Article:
Residential Property Management/Noise Dispute Between Condo Owners
FrustratedTenant wrote at 2009-03-14 17:45:08
Wow, that sounds like a horrible situation. I know exactly what you are going through with the upstairs neighbor. Fortunately, there are no loud parties but I can hear everything that goes on (doors slamming, cabinets opening and closing, heavy footsteps, items dropping). The worst thing is that my neighbor has a different schedule (I think she may be in college) than most of the others in the building. She gets home around 10pm or 12am every night and wakes up late. One time she must have been out drinking too much. She "accidentally" forgot to walk up an extra flight of stairs and tried opening my door and kept cursing about how the door wouldn't open. I do believe this was done intentionally when she figured out who sent the note. Fortunately we will be moving out soon and won't have to deal with her ever again. What frustrates me is that we were paying quite a bit of money for this unit. It was rare that I ever got a good night's sleep thanks to this tenant. Management did nothing and ignored our requests. I suggest you find another place which may be difficult right now but it'll save you some sanity. I am video recording any loud noise that comes from above and posting everything online. I want everyone is thinking about renting at this place to be aware of the cheap walls and floors in this apartment complex.
Amanda wrote at 2013-07-20 15:09:40
I am a first floor condo occupant with sound and impact nuisance from the condo above. I have done a great deal of research on these issues. Please consider the following options:
1) Go to the building department and obtain a copy of the architectural plans to confirm type of construction and what sound proofing materials were used including resilient channels. Also check if plans or HOA governing documents refer to required STC and IIC ratings.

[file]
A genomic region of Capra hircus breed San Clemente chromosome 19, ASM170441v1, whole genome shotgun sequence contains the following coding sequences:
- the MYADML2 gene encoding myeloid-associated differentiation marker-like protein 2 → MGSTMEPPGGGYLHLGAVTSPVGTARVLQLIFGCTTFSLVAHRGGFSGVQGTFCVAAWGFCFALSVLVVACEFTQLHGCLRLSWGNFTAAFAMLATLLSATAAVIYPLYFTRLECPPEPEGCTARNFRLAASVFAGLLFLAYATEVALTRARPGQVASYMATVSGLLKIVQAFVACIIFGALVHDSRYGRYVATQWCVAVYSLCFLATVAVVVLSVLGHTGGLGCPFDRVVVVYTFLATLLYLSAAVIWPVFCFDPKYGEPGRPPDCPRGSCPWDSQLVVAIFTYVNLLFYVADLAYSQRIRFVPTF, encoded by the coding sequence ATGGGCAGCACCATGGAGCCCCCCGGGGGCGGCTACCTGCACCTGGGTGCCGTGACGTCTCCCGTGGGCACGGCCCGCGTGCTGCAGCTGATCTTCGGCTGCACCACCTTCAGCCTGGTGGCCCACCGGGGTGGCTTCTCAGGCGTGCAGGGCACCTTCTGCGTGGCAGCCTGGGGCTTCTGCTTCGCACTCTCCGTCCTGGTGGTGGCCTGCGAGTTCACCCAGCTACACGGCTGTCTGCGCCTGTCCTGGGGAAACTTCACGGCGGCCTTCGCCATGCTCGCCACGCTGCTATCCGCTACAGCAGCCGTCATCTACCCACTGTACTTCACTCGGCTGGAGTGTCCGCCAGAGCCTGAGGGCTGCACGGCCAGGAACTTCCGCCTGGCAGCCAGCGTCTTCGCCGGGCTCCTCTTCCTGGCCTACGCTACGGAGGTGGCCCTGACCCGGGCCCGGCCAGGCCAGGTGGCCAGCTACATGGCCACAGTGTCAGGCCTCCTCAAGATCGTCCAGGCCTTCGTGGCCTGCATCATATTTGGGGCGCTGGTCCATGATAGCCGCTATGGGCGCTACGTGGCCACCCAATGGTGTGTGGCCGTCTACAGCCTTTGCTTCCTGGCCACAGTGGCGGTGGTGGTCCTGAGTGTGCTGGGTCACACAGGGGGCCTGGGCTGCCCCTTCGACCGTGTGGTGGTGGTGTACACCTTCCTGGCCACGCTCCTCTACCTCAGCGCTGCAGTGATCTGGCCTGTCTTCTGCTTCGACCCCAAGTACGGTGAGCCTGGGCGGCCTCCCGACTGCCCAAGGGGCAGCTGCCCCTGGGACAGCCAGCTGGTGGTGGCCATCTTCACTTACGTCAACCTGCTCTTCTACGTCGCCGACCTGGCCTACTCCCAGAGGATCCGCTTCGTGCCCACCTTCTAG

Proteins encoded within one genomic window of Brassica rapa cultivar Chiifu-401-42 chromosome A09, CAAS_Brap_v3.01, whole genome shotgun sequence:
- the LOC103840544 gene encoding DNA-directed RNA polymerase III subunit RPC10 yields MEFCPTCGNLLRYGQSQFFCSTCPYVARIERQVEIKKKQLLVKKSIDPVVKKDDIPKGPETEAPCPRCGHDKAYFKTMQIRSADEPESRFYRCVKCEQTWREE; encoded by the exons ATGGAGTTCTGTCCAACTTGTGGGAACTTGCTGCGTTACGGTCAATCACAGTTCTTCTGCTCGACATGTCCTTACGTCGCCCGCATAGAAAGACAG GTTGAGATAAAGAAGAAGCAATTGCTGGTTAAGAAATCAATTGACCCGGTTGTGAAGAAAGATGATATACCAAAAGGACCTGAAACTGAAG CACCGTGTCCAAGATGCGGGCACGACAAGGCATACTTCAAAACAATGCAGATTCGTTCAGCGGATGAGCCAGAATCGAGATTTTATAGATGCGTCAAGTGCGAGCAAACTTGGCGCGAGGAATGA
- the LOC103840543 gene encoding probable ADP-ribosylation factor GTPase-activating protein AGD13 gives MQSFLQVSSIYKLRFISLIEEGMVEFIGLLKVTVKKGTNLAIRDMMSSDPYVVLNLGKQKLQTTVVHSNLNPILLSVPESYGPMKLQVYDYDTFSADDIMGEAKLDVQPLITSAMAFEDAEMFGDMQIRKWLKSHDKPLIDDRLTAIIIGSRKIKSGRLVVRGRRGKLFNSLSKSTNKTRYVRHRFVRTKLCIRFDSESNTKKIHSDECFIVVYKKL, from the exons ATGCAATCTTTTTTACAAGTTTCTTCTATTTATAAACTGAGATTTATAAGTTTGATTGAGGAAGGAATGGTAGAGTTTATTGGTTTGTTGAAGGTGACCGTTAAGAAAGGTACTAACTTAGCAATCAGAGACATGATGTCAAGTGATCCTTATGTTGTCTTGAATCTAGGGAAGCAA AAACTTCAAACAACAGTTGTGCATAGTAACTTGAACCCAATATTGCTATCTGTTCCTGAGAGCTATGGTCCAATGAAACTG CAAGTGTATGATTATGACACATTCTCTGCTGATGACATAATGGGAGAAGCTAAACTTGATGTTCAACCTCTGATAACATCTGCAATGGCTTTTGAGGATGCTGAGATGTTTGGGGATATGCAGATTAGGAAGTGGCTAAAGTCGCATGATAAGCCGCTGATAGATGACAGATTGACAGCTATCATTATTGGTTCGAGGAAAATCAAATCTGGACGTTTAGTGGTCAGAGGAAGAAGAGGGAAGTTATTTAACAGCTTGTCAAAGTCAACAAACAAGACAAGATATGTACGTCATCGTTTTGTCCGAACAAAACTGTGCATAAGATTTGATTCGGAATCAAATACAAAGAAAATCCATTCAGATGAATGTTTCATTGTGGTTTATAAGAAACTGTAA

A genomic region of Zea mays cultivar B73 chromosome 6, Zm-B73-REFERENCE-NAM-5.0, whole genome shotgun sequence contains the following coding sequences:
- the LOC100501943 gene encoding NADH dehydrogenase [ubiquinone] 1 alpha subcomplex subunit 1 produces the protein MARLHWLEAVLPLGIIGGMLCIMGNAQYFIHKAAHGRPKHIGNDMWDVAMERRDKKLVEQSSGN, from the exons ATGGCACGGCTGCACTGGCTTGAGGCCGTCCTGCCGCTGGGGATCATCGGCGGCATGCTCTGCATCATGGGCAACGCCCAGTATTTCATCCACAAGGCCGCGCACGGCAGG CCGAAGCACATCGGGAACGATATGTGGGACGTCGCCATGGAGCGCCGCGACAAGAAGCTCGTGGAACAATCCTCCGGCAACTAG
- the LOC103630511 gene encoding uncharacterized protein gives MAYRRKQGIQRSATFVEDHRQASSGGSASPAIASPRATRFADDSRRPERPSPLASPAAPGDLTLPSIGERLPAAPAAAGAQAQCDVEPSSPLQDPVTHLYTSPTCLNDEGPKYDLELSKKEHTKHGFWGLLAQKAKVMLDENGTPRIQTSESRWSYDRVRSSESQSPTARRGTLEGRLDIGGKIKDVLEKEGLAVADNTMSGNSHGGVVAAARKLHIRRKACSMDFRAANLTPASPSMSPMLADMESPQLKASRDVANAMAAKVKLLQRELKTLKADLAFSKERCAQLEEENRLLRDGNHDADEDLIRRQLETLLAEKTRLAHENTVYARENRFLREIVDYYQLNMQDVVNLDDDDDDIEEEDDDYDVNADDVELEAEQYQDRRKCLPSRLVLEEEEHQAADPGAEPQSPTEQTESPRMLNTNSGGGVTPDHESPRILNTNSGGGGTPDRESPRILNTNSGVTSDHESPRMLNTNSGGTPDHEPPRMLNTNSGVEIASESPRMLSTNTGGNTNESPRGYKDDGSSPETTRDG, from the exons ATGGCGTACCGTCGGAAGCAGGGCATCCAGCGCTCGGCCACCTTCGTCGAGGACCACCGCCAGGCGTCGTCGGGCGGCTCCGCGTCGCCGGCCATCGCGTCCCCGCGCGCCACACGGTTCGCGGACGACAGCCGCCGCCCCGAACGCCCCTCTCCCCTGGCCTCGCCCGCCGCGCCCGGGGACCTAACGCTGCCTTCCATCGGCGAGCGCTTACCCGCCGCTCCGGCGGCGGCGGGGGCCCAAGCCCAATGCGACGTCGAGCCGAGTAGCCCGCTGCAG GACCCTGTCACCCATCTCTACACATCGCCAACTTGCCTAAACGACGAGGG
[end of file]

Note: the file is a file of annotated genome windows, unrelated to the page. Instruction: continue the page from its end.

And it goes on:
2) Ask the building official for a copy of City Ordinance to confirm when they adopted Uniform Building Code STC and IIC ratings.
3) Ask them to provide you copies of the UBC, City Ordinance and comparable rating of your floor ceiling assembly from the Gypsum Manual to confirm STC and IIC estimate for the assembly separating your condo from the unit above.
4) Consult with an acoustical engineer who can provide an opinion letter, pending access for tapping machine test.
5) If resilient channels were installed, confirm they were installed properly. If resilient channels were not installed properly, you could have short circuits in your assembly which can cause a failure in the system resulting in reduced sound transmission and impact insulation.
6) Confirm if the assembly was constructed per building plans including insulation, resilient channels (if any), etc.
7) A floor ceiling assembly in stacked condominiums is more common than you may think.
8) When there are significant concerns about code violation of STC and IIC ratings, the HOA should require that the upstairs homeowner provide the results of a tapping machine test and acoustical evaluation to prove the assembly with hardwood floors is in compliance and adheres to original construction design. Check to see if the architectural plans include carpet/pad, vinyl, hard surface flooring and how each room was designed. The performance of floor converting a should remain consistent with original construction design.
To view the issues in my condo or for more information on how to protect your quality of life in condominiums, please search for me or send a message to me on my youtube channel: Condo Noise Report.
Best of luck!